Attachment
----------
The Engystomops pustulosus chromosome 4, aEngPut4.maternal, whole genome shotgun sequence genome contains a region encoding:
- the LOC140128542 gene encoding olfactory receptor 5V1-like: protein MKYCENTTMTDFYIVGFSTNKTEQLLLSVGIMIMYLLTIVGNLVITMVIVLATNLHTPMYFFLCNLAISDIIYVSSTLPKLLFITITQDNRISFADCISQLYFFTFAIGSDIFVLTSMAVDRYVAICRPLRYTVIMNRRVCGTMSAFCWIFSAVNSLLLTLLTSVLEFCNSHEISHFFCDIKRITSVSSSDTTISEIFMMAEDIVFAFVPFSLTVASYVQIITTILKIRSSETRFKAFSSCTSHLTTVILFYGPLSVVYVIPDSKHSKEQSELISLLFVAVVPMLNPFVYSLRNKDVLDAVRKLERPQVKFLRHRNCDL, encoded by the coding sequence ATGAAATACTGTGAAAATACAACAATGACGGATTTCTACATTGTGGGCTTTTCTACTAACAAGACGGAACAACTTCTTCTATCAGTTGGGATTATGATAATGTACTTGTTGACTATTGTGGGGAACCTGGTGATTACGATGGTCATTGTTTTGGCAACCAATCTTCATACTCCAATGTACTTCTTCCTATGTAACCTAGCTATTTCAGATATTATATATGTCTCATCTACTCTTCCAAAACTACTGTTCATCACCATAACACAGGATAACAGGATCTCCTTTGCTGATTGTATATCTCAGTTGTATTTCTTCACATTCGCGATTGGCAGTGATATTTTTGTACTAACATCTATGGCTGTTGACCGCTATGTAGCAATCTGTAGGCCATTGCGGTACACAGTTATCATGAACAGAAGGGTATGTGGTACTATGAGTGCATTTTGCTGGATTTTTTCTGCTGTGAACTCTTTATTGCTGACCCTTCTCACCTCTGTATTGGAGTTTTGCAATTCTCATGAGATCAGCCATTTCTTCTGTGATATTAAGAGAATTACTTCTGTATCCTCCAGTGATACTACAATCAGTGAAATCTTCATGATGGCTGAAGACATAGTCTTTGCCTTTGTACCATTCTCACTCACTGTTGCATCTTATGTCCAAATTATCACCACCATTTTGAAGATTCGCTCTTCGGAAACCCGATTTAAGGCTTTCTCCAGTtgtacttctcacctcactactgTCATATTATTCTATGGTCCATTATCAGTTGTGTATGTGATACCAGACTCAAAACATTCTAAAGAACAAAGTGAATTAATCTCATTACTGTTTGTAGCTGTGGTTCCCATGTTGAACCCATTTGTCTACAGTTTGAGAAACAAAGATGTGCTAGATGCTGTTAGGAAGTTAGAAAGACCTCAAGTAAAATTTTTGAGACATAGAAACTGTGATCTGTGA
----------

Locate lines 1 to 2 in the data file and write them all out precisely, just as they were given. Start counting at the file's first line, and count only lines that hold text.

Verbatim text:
The Engystomops pustulosus chromosome 4, aEngPut4.maternal, whole genome shotgun sequence genome contains a region encoding:
- the LOC140128542 gene encoding olfactory receptor 5V1-like: protein MKYCENTTMTDFYIVGFSTNKTEQLLLSVGIMIMYLLTIVGNLVITMVIVLATNLHTPMYFFLCNLAISDIIYVSSTLPKLLFITITQDNRISFADCISQLYFFTFAIGSDIFVLTSMAVDRYVAICRPLRYTVIMNRRVCGTMSAFCWIFSAVNSLLLTLLTSVLEFCNSHEISHFFCDIKRITSVSSSDTTISEIFMMAEDIVFAFVPFSLTVASYVQIITTILKIRSSETRFKAFSSCTSHLTTVILFYGPLSVVYVIPDSKHSKEQSELISLLFVAVVPMLNPFVYSLRNKDVLDAVRKLERPQVKFLRHRNCDL, encoded by the coding sequence ATGAAATACTGTGAAAATACAACAATGACGGATTTCTACATTGTGGGCTTTTCTACTAACAAGACGGAACAACTTCTTCTATCAGTTGGGATTATGATAATGTACTTGTTGACTATTGTGGGGAACCTGGTGATTACGATGGTCATTGTTTTGGCAACCAATCTTCATACTCCAATGTACTTCTTCCTATGTAACCTAGCTATTTCAGATATTATATATGTCTCATCTACTCTTCCAAAACTACTGTTCATCACCATAACACAGGATAACAGGATCTCCTTTGCTGATTGTATATCTCAGTTGTATTTCTTCACATTCGCGATTGGCAGTGATATTTTTGTACTAACATCTATGGCTGTTGACCGCTATGTAGCAATCTGTAGGCCATTGCGGTACACAGTTATCATGAACAGAAGGGTATGTGGTACTATGAGTGCATTTTGCTGGATTTTTTCTGCTGTGAACTCTTTATTGCTGACCCTTCTCACCTCTGTATTGGAGTTTTGCAATTCTCATGAGATCAGCCATTTCTTCTGTGATATTAAGAGAATTACTTCTGTATCCTCCAGTGATACTACAATCAGTGAAATCTTCATGATGGCTGAAGACATAGTCTTTGCCTTTGTACCATTCTCACTCACTGTTGCATCTTATGTCCAAATTATCACCACCATTTTGAAGATTCGCTCTTCGGAAACCCGATTTAAGGCTTTCTCCAGTtgtacttctcacctcactactgTCATATTATTCTATGGTCCATTATCAGTTGTGTATGTGATACCAGACTCAAAACATTCTAAAGAACAAAGTGAATTAATCTCATTACTGTTTGTAGCTGTGGTTCCCATGTTGAACCCATTTGTCTACAGTTTGAGAAACAAAGATGTGCTAGATGCTGTTAGGAAGTTAGAAAGACCTCAAGTAAAATTTTTGAGACATAGAAACTGTGATCTGTGA